We are also subject to injuries that our bodies cannot repair. Namely, accidents, dietary imbalances, chemical poisons, heat, radiation, and sundry other influences can deform or chemically alter the molecules inside our cells so that they are unable to function. Some of these errors get corrected by replacing defective molecules. However, when the replacement rate is too slow, errors accumulate. For example, when the proteins of the eyes' lenses lose their elasticity, we lose our ability to focus and need bifocal spectacles--one of Franklin's inventions.
The major causes of death result from the effects of inherited genes. These genes include those that seem to be largely responsible for heart disease and cancer, the two largest causes of mortality, as well as countless other disorders such as cystic fibrosis and sickle cell anemia. New technologies should be able to prevent some of these disorders by finding ways to replace those genes.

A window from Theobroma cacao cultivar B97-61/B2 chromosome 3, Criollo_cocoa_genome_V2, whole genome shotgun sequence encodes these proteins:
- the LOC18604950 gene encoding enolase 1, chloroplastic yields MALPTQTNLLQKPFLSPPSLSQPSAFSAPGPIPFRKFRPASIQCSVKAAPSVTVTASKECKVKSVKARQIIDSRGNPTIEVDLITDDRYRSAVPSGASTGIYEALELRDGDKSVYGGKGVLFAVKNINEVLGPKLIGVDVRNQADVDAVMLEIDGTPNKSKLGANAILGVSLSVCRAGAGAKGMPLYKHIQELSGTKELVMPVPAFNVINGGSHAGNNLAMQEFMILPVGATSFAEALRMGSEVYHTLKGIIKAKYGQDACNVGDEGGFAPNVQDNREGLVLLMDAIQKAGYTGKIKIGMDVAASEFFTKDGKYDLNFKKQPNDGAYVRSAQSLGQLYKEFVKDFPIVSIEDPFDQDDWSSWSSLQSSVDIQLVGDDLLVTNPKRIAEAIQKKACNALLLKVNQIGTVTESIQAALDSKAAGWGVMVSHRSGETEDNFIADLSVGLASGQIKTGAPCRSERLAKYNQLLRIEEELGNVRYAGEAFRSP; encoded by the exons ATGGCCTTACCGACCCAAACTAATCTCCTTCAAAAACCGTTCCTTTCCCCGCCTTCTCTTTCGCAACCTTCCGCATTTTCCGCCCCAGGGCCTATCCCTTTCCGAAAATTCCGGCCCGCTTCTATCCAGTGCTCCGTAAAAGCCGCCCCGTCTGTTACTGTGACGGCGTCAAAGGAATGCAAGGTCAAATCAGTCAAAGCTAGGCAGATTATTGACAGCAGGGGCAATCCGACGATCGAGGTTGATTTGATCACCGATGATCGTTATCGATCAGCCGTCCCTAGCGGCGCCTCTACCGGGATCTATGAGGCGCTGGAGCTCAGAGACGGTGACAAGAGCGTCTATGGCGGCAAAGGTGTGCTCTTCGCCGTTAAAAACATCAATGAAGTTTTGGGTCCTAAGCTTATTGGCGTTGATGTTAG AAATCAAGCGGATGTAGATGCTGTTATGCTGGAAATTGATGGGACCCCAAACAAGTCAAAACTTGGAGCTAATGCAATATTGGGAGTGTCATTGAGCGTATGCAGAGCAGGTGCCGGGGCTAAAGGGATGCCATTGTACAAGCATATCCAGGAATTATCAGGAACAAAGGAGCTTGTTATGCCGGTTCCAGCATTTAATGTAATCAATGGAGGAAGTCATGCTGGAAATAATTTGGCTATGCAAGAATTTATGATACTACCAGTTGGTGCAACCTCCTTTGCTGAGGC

Perhaps worst of all, we suffer from defects inherent in how our genetic system works. The relationship between genes and cells is exceedingly indirect; there are no blueprints or maps to guide our genes as they build or rebuild the body. As we learn more about our genes, we will hopefully be able to correct, or at least postpone many conditions that still plague our later years.
Most likely, eventual> senescence is inevitable in all biological organisms. To be sure, certain species (including some varieties of fish, tortoises, and lobsters) do not appear to show any systematic increase of mortality rate with age. These animals seem to die mainly from external causes, such as predators or a lack of food. Still, we have no records of animals that have lived for as long as 200 years-- although this does not prove that none exist. Walford and many others believe that a carefully designed diet, one seriously restricted in calories, can significantly increase a humanıs life span--but cannot prevent our ultimate death.